Lesson from the Hall of Fame: Don’t read speeches!

I grew up with the dynamic duo of Joe Montana and Jerry Rice leading our San Francisco 49ers to championships and Superbowl victories. Joe Montana was inducted into the Hall of Fame in 2000. I was thrilled when Jerry finally made the 2010 class, and was inducted earlier this month.

What I love most about Jerry Rice is his work ethic – it’s unparalleled. We even use him as THE epitome of continuous improvement in our programs. Whether you’re a wide receiver, financial advisor, sales engineer or operations manager, you’ve got to stay on top of your game. That means working hard to keep beating your personal best.

So here he is, the inspirational, talented, greatest-wide-receiver-of-all-time delivering the speech of his life:

Ouch. It’s halting. Stiff. Choppy. He misreads it with broken syntax and wrong words. And worst of all, he’s completely disconnected…an empty yellow jacket. (If you’re a glutton for punishment, you can see the whole thing here.)

Regretfully, the comparison that popped immediately into my mind is a scene from last year’s big comedy, The Hangover. No disrespect Jerry – it was just this bad.

 

What happened?
The content looks great – you can read the full speech here. It’s well written with emotion and great, specific examples. But therein lies the rub. When it’s not delivered with emotion and completely lacks any connection with the listeners (he barely glanced at Joe Montana when he mentioned him), the communication experience tanks.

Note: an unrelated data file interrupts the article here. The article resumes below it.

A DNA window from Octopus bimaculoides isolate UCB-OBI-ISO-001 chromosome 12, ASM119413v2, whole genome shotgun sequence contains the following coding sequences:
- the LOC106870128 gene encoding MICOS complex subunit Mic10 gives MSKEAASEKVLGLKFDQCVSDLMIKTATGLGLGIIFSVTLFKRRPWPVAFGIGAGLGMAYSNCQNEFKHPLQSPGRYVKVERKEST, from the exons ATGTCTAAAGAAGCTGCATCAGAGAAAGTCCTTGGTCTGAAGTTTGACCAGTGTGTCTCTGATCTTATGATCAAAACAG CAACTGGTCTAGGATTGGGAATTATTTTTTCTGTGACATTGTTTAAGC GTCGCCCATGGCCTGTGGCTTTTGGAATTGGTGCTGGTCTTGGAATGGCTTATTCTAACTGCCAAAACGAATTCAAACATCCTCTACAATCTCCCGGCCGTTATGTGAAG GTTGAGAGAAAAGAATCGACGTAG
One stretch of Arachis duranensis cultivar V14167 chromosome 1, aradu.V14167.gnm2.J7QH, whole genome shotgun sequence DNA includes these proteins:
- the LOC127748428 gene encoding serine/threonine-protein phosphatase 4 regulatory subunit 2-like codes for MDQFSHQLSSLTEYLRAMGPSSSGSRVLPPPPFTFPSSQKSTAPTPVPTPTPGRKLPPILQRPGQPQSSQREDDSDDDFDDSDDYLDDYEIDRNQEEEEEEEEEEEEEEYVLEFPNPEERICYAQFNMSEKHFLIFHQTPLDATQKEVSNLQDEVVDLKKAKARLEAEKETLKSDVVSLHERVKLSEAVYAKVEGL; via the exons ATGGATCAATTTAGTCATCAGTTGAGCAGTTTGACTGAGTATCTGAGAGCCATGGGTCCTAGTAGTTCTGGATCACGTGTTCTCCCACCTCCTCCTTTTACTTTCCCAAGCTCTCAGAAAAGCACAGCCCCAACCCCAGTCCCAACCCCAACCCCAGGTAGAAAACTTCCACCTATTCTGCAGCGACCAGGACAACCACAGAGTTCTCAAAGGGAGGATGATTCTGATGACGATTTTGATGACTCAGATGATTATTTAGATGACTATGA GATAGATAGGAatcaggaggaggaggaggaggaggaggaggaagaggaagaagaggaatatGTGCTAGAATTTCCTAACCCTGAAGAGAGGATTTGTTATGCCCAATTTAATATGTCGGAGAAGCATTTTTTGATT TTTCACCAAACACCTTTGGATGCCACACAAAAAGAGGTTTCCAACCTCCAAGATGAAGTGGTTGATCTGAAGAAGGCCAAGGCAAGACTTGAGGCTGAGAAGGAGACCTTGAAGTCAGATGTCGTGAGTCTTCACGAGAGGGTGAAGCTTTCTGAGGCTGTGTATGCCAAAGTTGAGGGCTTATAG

The bad news:
We ALL do it. Content takes over and we think, “If I just say the words, people will get it.” But you have to speak to the hearts and minds of people to get their attention, buy-in, motivation to act. And there’s nothing like reading a scripted speech that will kill that experience.

The good news:
Jerry CAN do it. In fact, he did. Here’s a fantastic interview following the announcement of his Hall of Fame selection (before the big induction day). No notes, nothing written down – just him being himself – genuine, affable, confident and showing raw emotion. If he only delivered the speech this way. (The entire thing is great, but watch from 3:45’ and on.)

How to avoid it:
Don’t script! We teach people to use post-it notes with trigger words (3-5 words ONLY). Most of the time, you KNOW your content well, the key is to remain organized and focused in your delivery. You just need a few notes for reference.

Practice! This is a huge high-stakes presentation. Word on the streets is that Emmit Smith – who was superb in his induction speech – spent weeks practicing. Not unlike Steve Jobs prepping for a MacWorld keynote or major product launch. Please note: we wouldn’t normally advocate practicing for weeks on end (after all, you just don’t have the luxury of time to do it for a routine staff meeting), but this IS a pretty big deal, and worth the time and focus.

4 comments on “Lesson from the Hall of Fame: Don’t read speeches!

  1. John & Bill-

    Thank you for your comments. I appreciate the perspectives and different views.
    It continues to amaze me how many executives we coach that are still stuck in writing out everything they say, including up to the CEO level.